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The Stanford Campus

The Stanford campus is located on 8,180 acres in the center of the San Francisco Peninsula. Stanford land features 49 miles of roads, two separate water systems, three dams, two open water reservoirs for irrigation and three closed potable water reservoirs, and 88 miles of water mains. It includes a historic equestrian barn, biological preserve, center for automotive research, and educational farm. Stanford’s Central Energy Facility utilizes heat recovery and thermal storage to maximize efficiency in the university’s heating and cooling systems. Take a virtual tour or a self-guided walking tour.

The Stanford campus is located in seven different governmental jurisdictions:

  • 4,017 acres in unincorporated Santa Clara County
  • 2,700 acres in unincorporated San Mateo County
  • 1,161 acres in Palo Alto
  • 114 acres in Woodside
  • 111 acres in Menlo Park
  • 76 acres in Portola Valley
  • 1 acre in Los Altos Hills
  • 8,180 total acres

The Campus Features Roughly

buildings that incorporate about 17.9 million square feet

trees, 25 fountains, and over 1,000 different species of plants

retail stores in the 70-acre Stanford Shopping Center

companies in the 700-acre Stanford Research Park

owner-occupied housing units for faculty

rental units for faculty and staff

As of January 2024.

Redwood City

Stanford’s 35-acre Redwood City campus opened in 2019 and is home to over 2,000 Stanford staff. A center of excellence for critical areas that support the university’s mission of research and education, Stanford Redwood City is located a mile from downtown and five miles from Stanford’s campus. Facilities include the Cardinal Cafe, Recreation and Wellness Center, and Pine Cone Children’s Center.

Getting Around

There are over 13,000 bikes on the campus on a normal weekday, and Stanford is the only university awarded four consecutive Platinum Bicycle Friendly University designations (2011-2015, 2015-2019, 2019-2023, and 2023-2027). Frosh may not bring cars to campus, but the free Marguerite shuttle includes 49 buses in an 19-route system, including 41 electric buses. Stanford offers free transit for eligible affiliates on Caltrain, VTA, AC Transit, Dumbarton Express and SamTrans; 100% vanpool subsidies; discounted car sharing with the largest university Zipcar fleet in the United States (over 57 vehicles at 25 locations); one-on-one commute consultations; a virtual parking permit system; and commute planning. Visit the Stanford Transportation website.

Campus Safety

The Stanford University Department of Public Safety (SUDPS) provides law enforcement, security, safety, crime prevention and emergency services on campus 24 hours a day. Comprising sworn officers, non-sworn officers and support staff, SUDPS personnel endeavor to provide high-quality public safety services with an emphasis on service. Sworn officers are reserve Deputy Sheriffs with the Santa Clara County Sheriff’s Office. SUDPS produces the Stanford Safety, Security and Fire Report in compliance with the Clery Act. The 2023 report can be found on their webpage, along with more information about safety on campus, such as the SafeZone mobile app. The department is located at 233 Bonair Siding. Some campus departments and facilities contract additional security services that are provided by private security companies not affiliated with SUDPS.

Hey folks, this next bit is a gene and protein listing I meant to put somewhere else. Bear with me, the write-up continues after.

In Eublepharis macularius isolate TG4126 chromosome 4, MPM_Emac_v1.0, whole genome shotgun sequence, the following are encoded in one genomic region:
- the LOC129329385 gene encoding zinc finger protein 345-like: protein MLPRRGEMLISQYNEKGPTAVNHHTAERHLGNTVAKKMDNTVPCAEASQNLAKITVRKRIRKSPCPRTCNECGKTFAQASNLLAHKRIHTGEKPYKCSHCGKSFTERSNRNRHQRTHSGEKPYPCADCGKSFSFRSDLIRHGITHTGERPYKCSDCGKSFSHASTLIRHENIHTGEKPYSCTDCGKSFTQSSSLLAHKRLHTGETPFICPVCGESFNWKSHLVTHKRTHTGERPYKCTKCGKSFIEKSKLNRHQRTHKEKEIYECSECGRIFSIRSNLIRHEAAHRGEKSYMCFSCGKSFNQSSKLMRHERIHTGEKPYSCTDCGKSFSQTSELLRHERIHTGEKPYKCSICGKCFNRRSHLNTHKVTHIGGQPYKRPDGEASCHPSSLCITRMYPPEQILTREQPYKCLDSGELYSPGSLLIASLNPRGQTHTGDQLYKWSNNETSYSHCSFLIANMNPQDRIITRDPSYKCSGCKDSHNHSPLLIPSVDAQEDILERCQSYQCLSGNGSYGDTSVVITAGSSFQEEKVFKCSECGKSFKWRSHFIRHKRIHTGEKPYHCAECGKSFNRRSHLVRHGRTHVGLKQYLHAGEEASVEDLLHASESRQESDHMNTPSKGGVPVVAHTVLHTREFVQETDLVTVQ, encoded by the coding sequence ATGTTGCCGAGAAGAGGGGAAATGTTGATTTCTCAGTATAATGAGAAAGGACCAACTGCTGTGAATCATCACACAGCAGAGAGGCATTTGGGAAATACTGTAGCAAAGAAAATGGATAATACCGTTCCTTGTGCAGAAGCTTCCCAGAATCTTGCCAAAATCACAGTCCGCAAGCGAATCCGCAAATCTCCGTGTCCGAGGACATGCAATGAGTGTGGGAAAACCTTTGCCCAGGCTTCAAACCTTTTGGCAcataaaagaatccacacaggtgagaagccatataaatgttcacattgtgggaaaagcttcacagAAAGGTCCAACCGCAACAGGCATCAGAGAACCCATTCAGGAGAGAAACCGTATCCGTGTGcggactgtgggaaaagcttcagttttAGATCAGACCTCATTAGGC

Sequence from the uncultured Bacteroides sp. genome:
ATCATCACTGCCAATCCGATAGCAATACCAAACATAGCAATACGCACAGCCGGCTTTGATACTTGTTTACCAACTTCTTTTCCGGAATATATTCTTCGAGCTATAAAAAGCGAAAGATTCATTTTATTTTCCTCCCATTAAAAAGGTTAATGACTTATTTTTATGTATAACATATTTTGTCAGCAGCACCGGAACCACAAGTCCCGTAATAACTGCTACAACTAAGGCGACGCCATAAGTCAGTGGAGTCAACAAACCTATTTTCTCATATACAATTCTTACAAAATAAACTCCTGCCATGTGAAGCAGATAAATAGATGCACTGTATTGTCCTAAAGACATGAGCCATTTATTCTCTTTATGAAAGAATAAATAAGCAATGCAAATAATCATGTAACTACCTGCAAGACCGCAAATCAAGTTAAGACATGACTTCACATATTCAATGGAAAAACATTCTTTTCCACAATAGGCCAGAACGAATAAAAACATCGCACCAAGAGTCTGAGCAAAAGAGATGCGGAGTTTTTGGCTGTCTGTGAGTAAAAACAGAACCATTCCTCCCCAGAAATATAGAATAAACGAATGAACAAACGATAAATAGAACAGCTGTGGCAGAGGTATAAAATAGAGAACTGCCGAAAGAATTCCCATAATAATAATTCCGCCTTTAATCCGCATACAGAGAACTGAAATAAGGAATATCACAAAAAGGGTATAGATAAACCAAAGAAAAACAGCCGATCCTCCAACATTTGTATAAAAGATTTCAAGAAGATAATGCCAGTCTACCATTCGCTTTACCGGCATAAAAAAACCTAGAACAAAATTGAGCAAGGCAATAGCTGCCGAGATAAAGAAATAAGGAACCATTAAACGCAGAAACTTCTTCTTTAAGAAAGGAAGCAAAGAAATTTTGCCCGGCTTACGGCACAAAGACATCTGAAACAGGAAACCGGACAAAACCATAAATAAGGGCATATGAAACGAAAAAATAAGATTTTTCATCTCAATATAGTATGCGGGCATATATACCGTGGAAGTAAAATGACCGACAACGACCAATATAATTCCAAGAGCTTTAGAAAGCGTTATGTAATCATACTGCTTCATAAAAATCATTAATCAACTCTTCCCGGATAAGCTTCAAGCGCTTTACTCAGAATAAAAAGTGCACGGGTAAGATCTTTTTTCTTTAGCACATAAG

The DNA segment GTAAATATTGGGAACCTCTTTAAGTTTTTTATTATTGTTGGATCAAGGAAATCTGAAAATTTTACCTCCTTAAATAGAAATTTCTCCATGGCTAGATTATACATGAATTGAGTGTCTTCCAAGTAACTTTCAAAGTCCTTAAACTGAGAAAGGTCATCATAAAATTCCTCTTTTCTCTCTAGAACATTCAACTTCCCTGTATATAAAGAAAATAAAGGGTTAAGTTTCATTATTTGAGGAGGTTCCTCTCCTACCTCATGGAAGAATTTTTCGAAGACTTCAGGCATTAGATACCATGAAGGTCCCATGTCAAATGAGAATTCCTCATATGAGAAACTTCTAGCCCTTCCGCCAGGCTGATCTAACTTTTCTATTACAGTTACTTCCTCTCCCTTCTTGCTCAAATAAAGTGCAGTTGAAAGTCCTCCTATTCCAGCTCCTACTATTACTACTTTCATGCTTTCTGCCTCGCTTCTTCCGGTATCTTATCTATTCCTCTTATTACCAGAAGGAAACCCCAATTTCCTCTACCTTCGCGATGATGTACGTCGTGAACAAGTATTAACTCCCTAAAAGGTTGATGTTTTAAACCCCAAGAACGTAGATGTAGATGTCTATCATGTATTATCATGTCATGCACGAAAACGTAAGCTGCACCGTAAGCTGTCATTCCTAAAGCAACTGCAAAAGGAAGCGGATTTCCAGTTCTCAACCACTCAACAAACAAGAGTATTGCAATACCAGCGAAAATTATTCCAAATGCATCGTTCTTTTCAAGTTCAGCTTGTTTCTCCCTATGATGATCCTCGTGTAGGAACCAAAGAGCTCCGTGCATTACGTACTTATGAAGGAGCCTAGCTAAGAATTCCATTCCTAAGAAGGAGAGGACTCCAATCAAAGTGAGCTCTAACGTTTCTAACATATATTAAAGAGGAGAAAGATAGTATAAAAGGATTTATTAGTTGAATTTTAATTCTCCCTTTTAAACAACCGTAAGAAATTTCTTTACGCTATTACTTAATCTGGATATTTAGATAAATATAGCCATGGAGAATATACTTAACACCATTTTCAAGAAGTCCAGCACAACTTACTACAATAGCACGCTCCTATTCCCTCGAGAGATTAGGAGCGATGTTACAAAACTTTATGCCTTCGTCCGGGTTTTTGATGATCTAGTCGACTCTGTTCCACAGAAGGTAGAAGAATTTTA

Sustainable Stanford

Stanford’s innovative Central Energy Facility, the main component of the Stanford Energy System Innovations project that transformed the university’s energy supply from a 100% fossil fuel-based system, to an electrically-powered heat recovery system.

Stanford leads by example in working to reduce its environmental footprint and by engaging the campus community to save resources and contributing to a culture of conservation and innovation. Visit the Sustainable Stanford website for more information.

reduction in campus greenhouse gas emissions since 2011

reduction in campus energy use per square foot since 2009

local farms supply organic, humanely raised, fairly traded food

reduction in domestic water use since 2000

of waste is diverted from landfill

electric vehicle charging ports, including Redwood City

rides taken on the free Marguerite system

of commuters used alternatives to driving alone as their primary commute, including 17% who telecommuted**

** University commuters include Stanford University employees and commuting students.